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It’s An Infinite Cycle Interviews… S-Preme

This time around, I had the chance to interview Chicago artist S-Preme. If you read after the jump, you will read where we talked about his sound, his newest mixtape and more.

What are your earliest memories with hip hop and when did you begin making music?

My earliest memories of hip-hop was listening to Crucial Conflict in the car with my older cousins. (West Siiiide!) I think that’s what really put me onto the whole genre, cuz I was never a head when I was a kid, but I messed with Pac heavy. I really got into hip hop, though when I was like 10 or 11 because of Outkast, I remember being enthrawled by Babylon.

What motivates you to do music?

I’ve always been the type who needs some type of creative outlet to get things off of my mind, whether that be painting, drawing, poetry or music. I just say what I need to say and try and make it dope, and I think hip-hop is the most relatable medium for me to do that in.

The type of music you make isn’t the typical hip hop sound. Why do you think hip hop heads will appreciate your music?

Lyrically I am on a hundred. Anyone who says they appreciate lyricism can’t deny me, and that’s not really on any type of cocky shit. I just take great pride in the way I can craft words. Other than that I usually grab great beats and I think I can create a pleasing sound, so even if its not your typical thing you’ll find yourself nodding your head to it anway. I’m also very ecclectic, like on my mixtape [The Sicktape: Volume Two] there is defeinitely something for everyone from more street sounding records like Hold it Down to soulful joints like Home and even some hipster shit like Swagger Change. I bring a wide array of choices and that’s what I think will be appreciated the most.

Chicago isn’t the first place you’d think of when it comes to hip hop, so what other things influence you and your music?

To set that record straight…Chicago got heat. Twista, Common, Kanye, Lupe and S-Preme got heat…naw for real tho I think art of any kind influences my music. Van Gogh specifically. Most of his paintings really communicate to me, and with my music that’s what I try to do. I try to approach life really, to make it fresh and interesting but still have you come away understanding what I’m thinking or feeling. A lot of modern artists like Jeff Koons really influence me as a person too, just in daring to be different, not giving a ef what anyone thinks as long as you are satisfied with your content. You gotta remember too that Chicago itself is a dichotomy…I came up seein’ two very different worlds. I think that had the greatest influence on me as a person, I can see things from all sides and understand and empathize with alot of viewpoints.

The Sicktape 2 was your most recent release (November 10th). How is The Sicktape 2 different from the first Sicktape?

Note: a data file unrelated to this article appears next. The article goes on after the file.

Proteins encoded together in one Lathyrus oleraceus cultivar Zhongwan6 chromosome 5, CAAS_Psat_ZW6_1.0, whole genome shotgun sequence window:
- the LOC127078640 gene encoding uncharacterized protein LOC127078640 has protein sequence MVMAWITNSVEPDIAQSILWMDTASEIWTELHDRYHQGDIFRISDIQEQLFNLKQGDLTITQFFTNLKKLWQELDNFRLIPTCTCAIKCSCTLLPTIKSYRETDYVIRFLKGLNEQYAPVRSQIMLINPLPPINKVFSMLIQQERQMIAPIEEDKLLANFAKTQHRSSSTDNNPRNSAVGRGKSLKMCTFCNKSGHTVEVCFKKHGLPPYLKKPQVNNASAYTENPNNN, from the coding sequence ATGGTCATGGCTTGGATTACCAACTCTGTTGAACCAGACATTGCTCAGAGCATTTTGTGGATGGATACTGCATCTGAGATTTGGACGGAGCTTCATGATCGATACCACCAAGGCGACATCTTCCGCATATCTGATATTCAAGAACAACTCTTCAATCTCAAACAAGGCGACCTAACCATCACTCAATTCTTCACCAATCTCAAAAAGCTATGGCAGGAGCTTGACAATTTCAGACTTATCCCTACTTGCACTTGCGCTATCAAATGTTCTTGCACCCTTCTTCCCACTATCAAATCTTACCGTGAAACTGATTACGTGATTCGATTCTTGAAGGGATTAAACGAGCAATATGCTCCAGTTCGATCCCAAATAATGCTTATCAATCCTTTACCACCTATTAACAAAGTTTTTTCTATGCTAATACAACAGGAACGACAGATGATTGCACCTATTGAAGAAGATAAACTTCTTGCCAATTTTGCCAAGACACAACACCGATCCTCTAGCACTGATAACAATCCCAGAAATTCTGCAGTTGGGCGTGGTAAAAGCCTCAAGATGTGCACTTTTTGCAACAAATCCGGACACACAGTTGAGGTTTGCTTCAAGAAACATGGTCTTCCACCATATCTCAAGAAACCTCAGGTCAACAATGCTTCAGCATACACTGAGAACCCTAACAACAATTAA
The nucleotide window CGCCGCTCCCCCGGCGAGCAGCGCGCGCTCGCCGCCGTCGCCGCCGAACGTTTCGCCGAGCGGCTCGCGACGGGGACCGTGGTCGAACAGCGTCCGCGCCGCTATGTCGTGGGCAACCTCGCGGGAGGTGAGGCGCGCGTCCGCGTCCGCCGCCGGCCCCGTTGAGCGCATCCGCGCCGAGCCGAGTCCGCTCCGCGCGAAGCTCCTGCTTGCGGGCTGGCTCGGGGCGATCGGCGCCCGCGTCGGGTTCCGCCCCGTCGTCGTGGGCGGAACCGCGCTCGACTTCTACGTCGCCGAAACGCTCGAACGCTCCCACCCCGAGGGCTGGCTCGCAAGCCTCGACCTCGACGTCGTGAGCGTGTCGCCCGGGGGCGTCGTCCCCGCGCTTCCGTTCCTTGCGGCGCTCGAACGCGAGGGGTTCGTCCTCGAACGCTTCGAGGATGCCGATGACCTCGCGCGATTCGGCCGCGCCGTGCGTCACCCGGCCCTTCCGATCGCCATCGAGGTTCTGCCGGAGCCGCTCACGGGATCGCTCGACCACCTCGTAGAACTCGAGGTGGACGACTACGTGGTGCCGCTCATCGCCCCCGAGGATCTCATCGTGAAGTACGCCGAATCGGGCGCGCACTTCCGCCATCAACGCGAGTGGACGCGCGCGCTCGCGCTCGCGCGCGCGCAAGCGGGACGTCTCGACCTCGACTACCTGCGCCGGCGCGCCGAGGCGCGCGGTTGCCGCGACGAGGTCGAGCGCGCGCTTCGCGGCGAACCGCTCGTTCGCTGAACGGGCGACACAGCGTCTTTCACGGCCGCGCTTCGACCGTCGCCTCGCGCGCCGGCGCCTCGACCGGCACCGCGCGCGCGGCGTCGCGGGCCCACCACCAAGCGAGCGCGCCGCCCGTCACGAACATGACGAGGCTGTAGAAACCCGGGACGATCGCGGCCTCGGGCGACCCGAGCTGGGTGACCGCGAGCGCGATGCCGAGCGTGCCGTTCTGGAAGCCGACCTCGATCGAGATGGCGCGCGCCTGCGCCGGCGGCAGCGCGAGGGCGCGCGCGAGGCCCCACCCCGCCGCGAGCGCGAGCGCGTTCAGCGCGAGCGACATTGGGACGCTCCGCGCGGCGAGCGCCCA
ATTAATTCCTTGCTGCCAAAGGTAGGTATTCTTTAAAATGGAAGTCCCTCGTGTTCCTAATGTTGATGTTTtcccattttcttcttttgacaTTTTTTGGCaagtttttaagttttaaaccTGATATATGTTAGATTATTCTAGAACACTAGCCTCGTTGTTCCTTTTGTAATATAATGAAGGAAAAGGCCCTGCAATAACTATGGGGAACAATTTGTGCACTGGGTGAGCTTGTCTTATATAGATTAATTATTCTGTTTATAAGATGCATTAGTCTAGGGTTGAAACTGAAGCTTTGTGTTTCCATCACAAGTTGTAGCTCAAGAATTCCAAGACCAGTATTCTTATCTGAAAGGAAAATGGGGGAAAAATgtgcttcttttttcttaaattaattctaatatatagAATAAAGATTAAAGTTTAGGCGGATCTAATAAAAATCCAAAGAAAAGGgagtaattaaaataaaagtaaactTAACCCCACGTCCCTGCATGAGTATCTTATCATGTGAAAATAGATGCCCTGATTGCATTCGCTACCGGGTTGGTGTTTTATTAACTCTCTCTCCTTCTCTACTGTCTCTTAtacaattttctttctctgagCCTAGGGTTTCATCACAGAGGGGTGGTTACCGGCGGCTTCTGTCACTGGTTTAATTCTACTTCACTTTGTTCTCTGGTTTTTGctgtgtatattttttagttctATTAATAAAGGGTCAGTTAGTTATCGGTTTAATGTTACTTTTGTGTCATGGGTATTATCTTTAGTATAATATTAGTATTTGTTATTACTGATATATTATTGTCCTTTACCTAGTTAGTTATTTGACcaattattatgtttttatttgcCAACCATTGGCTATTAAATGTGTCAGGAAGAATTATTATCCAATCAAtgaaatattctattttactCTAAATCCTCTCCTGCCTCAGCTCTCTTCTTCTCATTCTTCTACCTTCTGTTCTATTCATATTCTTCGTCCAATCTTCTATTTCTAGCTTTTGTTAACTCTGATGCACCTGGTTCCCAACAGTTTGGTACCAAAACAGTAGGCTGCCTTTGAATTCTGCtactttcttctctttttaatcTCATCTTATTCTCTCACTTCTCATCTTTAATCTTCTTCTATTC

It’s very different. It’s mostly original instrumentation. Outside of two beats (Glass Ceiling and Still Fly) everything is an original track. It’s also different because the whole entire mixtape is a concept/story about the rise to and fall from fame, and all the little things associated with that. It really let me flex my mind and push my creative boundaries, trying to fit beats and songs in a way that made logical sense. Cliche not withstanding, it’s a movie.

How was the process for creating the mixtape?

The process was crazy. We outlined the whole joint in the outro of the tape, but the short version is it was just going to be a regular ass street mixtape with industry beats, but I did ONE song on an original and loved it, so I started looking for more. I was gonna do half and half (original/industry) but decided I wanted the whole joint to be original beats. That whole process was crazy. Exploring producers, features and song concepts was a journey in and of itself. Everyone in Lim and Co definitely contributed to the overall project.

Charles Hamilton produced “Test Your Might” (not on The Sicktape 2) and because of the Charles Hamilton situation, I can¬†imagine that your affiliation with him might keep people from listening to your music.¬†How are you handling that?

I think that Charles’ talent is undeniable. It might not be someone’s cup of tea, but noone can say he’s not talented. I think if someone can’t separate an artist from their actual self then they aren’t worth the time to try and convert them. If people sat and got to know most of their favorite rappers they’d probably be a little turned off their music. Charles is just real vocal about his positions on things…I let my music speak for itself and if you don’t take the time to listen, you really can’t have an informed opinion, so any talking at that point is just hating or ignorance.

How do you want to be perceived as an artist?

I just want my music to be respected. Whether or not people feel every track, I want them to acknowledge the artistry and craft behind it. I’m someone willing to experiment and willing to push boundaries with my music so as long as people understand that, then I’m good. Obviously I’d prefer people think I’m dope, though.

What’s your next move in music?

The Sicktape 2 was such a big chunk of time that I’m gonna let it ride a little bit, shoot a couple videos maybe, see what it can do as a body of work. Meanwhile I’m crunching numbers tryna figure out what the next project will be. I’m definitely not going to rush it. The Sicktape 2 is really good work and I need to not match it but move forward artistically. Doin’ shows, shooting videos, really just letting these songs from this project have a life of their own, and THEN we can figure out what’s the next major move.

Download: The Sicktape, Vol. 2

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